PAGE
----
Kyoko Hayakawa, MD, PhD
Office Phone: 215-728-5362
1. B Cell Subset Development and Maintenance
ATA (anti-thymocyte/Thy-1 autoantibody) is an autoreactive specificity encoded by an un-mutated B cell receptor (BCR) that is associated with the CD5+ B1 cell subset (J Exp Med. 172:869, 1990). By establishing ATA BCR transgenic mouse lines on Thy-1 positive or negative backgrounds using Thy-1 gene knockout mice, we discovered that the presence of self-antigen, in turn, has a positive effect on B cells with this specificity. The presence of self-antigen also promotes the accumulation of ATA B1 cells, and induces ATA autoantibody in serum, a process we termed "positive selection," (Science 285:113, 1999). The question now is whether this "positive selection" occurred in all developing B cells with this specificity, regardless of fetal or adult origin. While our answer was yes, the interpretation of our results is complex.
First, we found that ATA B cell positive selection is not a general feature of adult B cell development exposed to normal (wild type) levels of Thy-1 antigen; rather, such exposure leads to maturation arrest, a form of "negative selection," (J Exp Med. 197:87, 2003). However, if the amount of self-antigen is decreased, we observed a type of "positive selection," producing a unique population of B cells in the spleen, residing in the marginal zone (MZ B cells), (Immunity 23:297, 2005). In contrast, the major population of mature B cells normally found in this region, and referred to as follicular B cells (FO B or B2), are not generated if Thy-1 self-antigen is present. Thus, the level of BCR signaling experienced by newly formed B cells critically influences development of the three mature B cell compartments: B1 > MZ B >> FO B.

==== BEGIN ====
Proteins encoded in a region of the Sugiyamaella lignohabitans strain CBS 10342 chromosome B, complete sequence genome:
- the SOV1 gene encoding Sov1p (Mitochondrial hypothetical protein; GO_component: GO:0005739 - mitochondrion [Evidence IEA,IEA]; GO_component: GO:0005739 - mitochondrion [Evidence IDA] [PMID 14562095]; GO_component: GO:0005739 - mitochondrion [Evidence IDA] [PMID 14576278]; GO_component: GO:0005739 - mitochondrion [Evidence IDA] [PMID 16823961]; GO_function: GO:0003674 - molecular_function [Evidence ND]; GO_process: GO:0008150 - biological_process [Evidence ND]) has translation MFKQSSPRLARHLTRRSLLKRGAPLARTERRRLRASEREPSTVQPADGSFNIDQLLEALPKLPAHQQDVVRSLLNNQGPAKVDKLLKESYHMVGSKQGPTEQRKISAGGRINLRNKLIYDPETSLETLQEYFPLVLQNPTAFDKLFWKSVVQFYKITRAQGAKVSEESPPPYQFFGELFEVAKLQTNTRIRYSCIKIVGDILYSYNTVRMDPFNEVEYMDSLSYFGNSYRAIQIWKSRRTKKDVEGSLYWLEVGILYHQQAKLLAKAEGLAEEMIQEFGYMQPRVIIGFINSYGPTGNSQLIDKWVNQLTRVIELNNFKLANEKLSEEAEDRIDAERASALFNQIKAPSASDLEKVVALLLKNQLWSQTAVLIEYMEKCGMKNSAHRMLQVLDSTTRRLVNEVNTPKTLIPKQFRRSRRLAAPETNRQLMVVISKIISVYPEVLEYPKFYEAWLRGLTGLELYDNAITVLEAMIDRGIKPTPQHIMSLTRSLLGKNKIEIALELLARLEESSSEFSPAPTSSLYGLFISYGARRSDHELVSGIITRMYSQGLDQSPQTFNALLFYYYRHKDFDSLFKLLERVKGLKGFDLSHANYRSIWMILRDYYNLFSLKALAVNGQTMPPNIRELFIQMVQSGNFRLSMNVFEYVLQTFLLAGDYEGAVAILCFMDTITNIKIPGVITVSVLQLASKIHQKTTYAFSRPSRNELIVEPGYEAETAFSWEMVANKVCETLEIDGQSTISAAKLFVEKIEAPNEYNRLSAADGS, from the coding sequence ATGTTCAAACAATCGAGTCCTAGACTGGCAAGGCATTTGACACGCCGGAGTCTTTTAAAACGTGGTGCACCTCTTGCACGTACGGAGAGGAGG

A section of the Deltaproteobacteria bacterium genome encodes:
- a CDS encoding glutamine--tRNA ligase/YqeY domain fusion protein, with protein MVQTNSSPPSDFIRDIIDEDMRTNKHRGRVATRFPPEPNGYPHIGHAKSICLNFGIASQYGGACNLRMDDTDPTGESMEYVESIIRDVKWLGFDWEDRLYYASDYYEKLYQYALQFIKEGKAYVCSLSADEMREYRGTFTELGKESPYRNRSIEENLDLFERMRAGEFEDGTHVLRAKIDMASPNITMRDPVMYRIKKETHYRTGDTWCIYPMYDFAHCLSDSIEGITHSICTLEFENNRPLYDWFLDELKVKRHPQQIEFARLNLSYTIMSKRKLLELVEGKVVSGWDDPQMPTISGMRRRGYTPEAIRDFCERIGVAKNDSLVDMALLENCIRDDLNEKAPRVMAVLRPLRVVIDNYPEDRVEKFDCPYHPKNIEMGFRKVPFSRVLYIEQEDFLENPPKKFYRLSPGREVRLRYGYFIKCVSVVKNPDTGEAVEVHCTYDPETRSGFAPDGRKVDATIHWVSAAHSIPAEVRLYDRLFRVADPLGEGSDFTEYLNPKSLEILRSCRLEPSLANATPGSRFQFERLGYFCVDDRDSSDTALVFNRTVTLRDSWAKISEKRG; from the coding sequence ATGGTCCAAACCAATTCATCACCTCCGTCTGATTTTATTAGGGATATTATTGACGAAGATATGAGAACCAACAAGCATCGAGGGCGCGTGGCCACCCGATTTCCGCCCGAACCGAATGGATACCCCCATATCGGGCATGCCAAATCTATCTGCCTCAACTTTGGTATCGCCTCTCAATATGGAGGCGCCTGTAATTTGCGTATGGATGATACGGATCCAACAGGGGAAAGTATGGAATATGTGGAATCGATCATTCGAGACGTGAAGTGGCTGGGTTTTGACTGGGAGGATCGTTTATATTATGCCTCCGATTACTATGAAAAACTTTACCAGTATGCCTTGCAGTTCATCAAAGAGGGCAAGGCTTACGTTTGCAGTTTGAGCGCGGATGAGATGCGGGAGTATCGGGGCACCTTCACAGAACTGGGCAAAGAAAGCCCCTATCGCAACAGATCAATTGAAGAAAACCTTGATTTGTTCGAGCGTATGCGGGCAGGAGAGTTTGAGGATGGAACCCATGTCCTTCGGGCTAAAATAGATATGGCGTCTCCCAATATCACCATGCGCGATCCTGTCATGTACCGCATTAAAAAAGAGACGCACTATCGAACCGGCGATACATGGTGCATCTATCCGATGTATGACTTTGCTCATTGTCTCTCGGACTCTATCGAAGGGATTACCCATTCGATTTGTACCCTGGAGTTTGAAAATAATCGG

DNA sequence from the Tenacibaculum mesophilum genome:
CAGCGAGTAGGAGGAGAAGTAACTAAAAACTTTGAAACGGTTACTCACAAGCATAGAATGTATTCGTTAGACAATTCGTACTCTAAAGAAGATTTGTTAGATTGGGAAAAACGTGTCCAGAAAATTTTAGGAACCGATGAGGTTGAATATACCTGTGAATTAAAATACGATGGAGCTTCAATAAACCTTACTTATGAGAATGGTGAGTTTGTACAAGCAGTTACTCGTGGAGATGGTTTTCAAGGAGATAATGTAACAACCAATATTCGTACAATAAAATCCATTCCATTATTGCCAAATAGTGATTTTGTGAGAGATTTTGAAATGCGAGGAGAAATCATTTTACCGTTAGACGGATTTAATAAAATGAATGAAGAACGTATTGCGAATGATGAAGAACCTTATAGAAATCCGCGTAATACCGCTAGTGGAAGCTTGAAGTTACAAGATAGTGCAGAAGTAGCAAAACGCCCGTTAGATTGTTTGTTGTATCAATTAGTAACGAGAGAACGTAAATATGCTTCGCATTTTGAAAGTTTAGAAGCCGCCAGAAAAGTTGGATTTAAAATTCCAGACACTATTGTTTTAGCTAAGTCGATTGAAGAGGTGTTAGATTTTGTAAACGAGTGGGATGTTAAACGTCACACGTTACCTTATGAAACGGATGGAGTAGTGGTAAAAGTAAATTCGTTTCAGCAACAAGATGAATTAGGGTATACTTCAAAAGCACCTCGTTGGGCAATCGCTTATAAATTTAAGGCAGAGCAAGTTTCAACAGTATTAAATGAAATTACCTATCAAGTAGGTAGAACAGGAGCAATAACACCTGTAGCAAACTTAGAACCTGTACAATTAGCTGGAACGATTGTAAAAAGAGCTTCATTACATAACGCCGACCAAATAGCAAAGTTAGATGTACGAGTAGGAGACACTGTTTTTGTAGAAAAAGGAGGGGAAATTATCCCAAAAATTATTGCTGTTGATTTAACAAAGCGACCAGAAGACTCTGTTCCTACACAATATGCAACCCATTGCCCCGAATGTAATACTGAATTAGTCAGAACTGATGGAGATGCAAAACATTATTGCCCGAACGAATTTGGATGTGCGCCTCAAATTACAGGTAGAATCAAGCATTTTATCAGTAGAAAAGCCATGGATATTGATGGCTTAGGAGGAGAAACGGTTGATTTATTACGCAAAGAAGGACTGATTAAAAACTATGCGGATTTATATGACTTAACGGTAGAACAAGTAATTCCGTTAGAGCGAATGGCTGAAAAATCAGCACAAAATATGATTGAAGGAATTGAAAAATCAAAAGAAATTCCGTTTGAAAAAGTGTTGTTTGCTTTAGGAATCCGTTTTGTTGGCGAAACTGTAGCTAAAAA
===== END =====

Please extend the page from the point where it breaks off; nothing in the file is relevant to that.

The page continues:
Although such research with μTg or μκTg mouse lines has significantly advanced our understanding of B cell subsets, a concern remains about potentially higher tonic BCR signaling due to expression of the transgene at a level higher than physiologic, which might have promoted survival of naïve FO B cells. In addition, Ig isotype switching, hypermutation and memory B generation could not be addressed with this μTg system. Thus, we generated a VH3609/D/JH2 targeted insertion into the JH locus, a "knock-in" mouse line VH3609t. By crossing this VH3609 knock-in line with different light chain transgenic mouse lines, we can now address new questions, previously unaddressed with the heavy chain transgene system.Top
2. B-1 Cell and B Cell Chronic Leukemia/Lymphoma
B cell chronic lymphocyte leukemia/lymphoma (B-CLL) exhibits distinctively restricted BCR usage and it has long been speculated that BCR signaling plays a role in the development of this disease. The characteristic, CD5+ surface phenotype, of B-CLL cells accounts for the involvement of BCR signaling, as supported by our research that the level of CD5 induction on B cells is correlated with the strength of BCR cross linking (Immunity. 23:297, 2005). However, direct evidence for (self) antigen involvement for B-CLL is currently lacking, and the exact cellular origin(s) and antigen exposure required to develop CD5+ B-CLL cells remain in dispute. Furthermore, B lymphomagenesis, along with aging, is likely to involve multiple genetic and/or epigenetic alterations. To assess the role of the B1 subset in leukemia and discover potential mechanism(s) of transformation, we are currently investigating a CD5+ B CLL mouse model, in which VH-Eμ TCL1 Tg animals expressing an AKT co-activator TCL1A oncoprotein is in the B-lineage. These studies involve crossing this TCL1 Tg line with various BCR transgenic mouse lines developed in our laboratory, that exhibit predominant B1, MZ B or FO B cell subset development respectively. Experiments combining such TCL1Tg mice with our autoantigen-controllable BCR Tg mice provides an opportunity to identify the cellular origin(s) of CD5+ B lymphoma in mice, dissecting the stepwise progression of CD5+ B lymphomagenesis.Top